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These Common Mistakes Will Mess Up Your Thanksgiving

Thanksgiving(Contributed by Deborah Skolnik, Editorial Director of NY Metro Parents) If you want to have a turkey of a Thanksgiving, just follow these steps. (And in case you don't, we have some suggestions for you!)

1. Before everyone arrives, bet out loud that your uncle will tell his same dumb jokes again. (Of course, you also won't be laughing when your kids ask "Is he the one who tells bad jokes, mommy?" when he's standing right in front of them.)

Instead: Be tolerant of your family's flaws—after all, you'll only be spending a few hours together. And remember that young kids pick up on what you say, but don't always realize it isn't nice to repeat it.

2. Apologize to everyone for everything—the state of your house, the size of the table, the overdone green beans...

Instead: Relax! Your guests can't unwind unless you do. Focus on the positive and that will be what they—and you—remember.

3. Spend the entire meal fretting that one of the children will spill cranberry sauce on your best tablecloth.

Instead: Use a paper tablecloth and put out some crayons so the kids can color on it. (Then watch as an adult, not a kid, spills the cranberry sauce. Oops.)

4. Discuss politics over pumpkin pie and watch everyone get into a big ole Thanksgiving fight.

Instead: Go around the table and have everyone share what they're most grateful for this year. Even little kids can participate.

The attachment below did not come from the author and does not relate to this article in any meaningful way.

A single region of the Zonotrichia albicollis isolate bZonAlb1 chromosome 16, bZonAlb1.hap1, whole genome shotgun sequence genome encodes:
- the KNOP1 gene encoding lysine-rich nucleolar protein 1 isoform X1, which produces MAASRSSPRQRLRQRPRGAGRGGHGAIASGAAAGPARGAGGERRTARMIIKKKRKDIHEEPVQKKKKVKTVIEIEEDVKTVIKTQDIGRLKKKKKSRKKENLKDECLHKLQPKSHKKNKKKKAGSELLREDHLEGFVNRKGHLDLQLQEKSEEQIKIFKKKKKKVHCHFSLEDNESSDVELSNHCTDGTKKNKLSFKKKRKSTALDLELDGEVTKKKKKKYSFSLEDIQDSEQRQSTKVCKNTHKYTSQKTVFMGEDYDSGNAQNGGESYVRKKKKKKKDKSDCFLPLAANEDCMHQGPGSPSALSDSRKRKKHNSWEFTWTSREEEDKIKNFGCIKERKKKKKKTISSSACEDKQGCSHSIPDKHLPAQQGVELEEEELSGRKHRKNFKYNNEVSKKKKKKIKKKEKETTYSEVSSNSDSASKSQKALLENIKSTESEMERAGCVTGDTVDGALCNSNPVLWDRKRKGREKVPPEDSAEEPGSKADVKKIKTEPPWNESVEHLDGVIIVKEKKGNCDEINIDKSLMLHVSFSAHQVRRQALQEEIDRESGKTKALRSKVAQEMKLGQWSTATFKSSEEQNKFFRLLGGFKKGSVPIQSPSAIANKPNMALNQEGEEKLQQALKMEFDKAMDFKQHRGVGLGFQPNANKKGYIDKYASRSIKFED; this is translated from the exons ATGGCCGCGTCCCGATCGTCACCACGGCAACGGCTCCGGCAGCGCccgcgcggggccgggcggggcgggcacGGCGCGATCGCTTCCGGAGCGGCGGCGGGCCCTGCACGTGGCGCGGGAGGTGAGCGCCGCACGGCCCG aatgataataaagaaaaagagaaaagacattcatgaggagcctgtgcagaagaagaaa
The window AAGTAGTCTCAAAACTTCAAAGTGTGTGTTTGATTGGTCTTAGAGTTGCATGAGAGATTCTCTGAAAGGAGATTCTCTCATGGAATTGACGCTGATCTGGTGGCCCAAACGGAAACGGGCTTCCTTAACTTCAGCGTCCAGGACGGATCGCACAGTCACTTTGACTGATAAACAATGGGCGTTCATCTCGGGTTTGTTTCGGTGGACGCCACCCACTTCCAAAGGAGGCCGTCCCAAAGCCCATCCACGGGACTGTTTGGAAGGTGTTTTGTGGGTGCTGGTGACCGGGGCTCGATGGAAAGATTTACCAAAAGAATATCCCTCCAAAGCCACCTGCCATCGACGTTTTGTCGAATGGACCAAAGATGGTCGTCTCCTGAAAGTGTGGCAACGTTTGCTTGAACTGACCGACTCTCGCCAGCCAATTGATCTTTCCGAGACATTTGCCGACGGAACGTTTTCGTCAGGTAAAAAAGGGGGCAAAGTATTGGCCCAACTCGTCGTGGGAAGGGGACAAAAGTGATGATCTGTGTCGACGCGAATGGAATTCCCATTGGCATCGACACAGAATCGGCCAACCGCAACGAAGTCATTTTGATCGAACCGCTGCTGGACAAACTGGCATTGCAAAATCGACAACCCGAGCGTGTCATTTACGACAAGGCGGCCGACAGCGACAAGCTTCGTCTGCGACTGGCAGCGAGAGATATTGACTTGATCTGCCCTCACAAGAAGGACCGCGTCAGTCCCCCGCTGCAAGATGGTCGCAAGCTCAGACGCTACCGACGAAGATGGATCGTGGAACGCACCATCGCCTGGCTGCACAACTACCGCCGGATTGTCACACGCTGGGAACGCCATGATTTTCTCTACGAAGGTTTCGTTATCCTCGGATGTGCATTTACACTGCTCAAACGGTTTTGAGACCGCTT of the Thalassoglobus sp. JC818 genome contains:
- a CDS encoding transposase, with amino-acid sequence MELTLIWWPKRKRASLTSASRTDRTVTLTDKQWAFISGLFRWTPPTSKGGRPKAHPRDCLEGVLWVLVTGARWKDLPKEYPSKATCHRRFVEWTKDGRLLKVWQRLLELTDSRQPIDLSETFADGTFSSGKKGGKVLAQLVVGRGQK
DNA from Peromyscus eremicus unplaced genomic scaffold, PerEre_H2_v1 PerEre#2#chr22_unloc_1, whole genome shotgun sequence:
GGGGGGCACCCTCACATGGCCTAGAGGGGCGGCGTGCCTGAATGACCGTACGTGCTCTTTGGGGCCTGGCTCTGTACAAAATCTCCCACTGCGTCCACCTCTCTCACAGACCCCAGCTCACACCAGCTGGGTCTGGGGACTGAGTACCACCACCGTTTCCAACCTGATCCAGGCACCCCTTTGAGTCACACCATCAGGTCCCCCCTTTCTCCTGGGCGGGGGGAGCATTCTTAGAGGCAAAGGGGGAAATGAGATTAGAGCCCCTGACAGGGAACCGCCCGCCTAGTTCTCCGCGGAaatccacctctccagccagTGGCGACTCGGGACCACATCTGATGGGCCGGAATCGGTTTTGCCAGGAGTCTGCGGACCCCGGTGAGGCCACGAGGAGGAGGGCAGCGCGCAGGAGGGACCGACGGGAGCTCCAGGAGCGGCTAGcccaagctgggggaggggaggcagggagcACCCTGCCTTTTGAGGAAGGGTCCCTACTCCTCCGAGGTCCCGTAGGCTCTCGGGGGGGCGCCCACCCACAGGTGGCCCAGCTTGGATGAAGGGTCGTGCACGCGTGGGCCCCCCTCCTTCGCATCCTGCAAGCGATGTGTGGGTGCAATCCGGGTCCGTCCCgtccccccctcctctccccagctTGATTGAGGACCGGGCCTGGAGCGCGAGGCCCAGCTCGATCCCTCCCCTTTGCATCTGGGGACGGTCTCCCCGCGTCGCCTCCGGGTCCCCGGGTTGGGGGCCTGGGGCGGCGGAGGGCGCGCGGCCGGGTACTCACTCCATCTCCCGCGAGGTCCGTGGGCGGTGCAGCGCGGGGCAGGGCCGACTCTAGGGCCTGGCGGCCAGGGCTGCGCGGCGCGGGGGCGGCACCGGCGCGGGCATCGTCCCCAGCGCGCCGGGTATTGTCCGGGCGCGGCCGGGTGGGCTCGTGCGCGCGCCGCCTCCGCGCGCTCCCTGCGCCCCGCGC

5. Get pouty when people want to watch football instead of eating.

Instead: Realize that for some guests, football is a highlight of the holiday. This year, there are NFL games at 12:30pm, 4:30pm, and 8:30pm, and a college game at 7:30pm. Pick one or two games that matter the most to everyone, and schedule your meal around them.

6. Leave the kids to do their own thing during the football game or adult conversation time, then get upset because they made a mess or broke a vase.

Instead: Set up a dedicated play space—away from breakable items—with games, crafts, and other fun stuff for the kiddos to enjoy.

7. Let an overtired child throw a monster tantrum.

Instead: Make a bedroom, den, or other space available for napping.

8. Heroically refuse offers to help with cleanup.

Instead: Say "Yes, thanks!" You'll get your kids (and yourself) to bed sooner.

Scarsdale's Deborah Skolnik is the Editorial Director of NYMetroParents. She lives in Greenacres with her husband and two daughters. Read more here.

Fiddler on the Roof On Stage at SHS: Buy Your Tickets Now

FiddlerCastThe SHS Drama Club will perform Fiddler on the Roof next weekend in the high school auditorium. There will be music, dancing and a timeless story to entertain the entire family.

Performances will be held on Friday, November 17th and Saturday, November 18th at 7:30pm, as well as Sunday, November 19th at 2pm.

Thanks to photographer Jon Thaler for these beautiful photos from the dress rehearsal. See more photos and buy there here:

Tickets are available at or at the door.

It is 1905, and life in the Russian village of Anatevka is as precarious as a fiddler on the roof, yet, through their traditions, the villagers endure. The story centers on Tevye, the father of five daughters, and his attempts to maintain his Jewish religious and cultural traditions as outside influences encroach upon the family's lives. Tevye must cope both with the strong-willed actions of his three older daughters, who wish to marry for love – each one's choice of a husband moves further away from the customs of his faith – and with the edict of the Tsar that evicts the Jews from their village. This fresh and timely production brings the themes of a classic musical to the twenty first century in a way that will leave you dazzled!

Susanne Pari, American-Iranian Author and Journalist to Speak at LWVS Luncheon on Friday November 3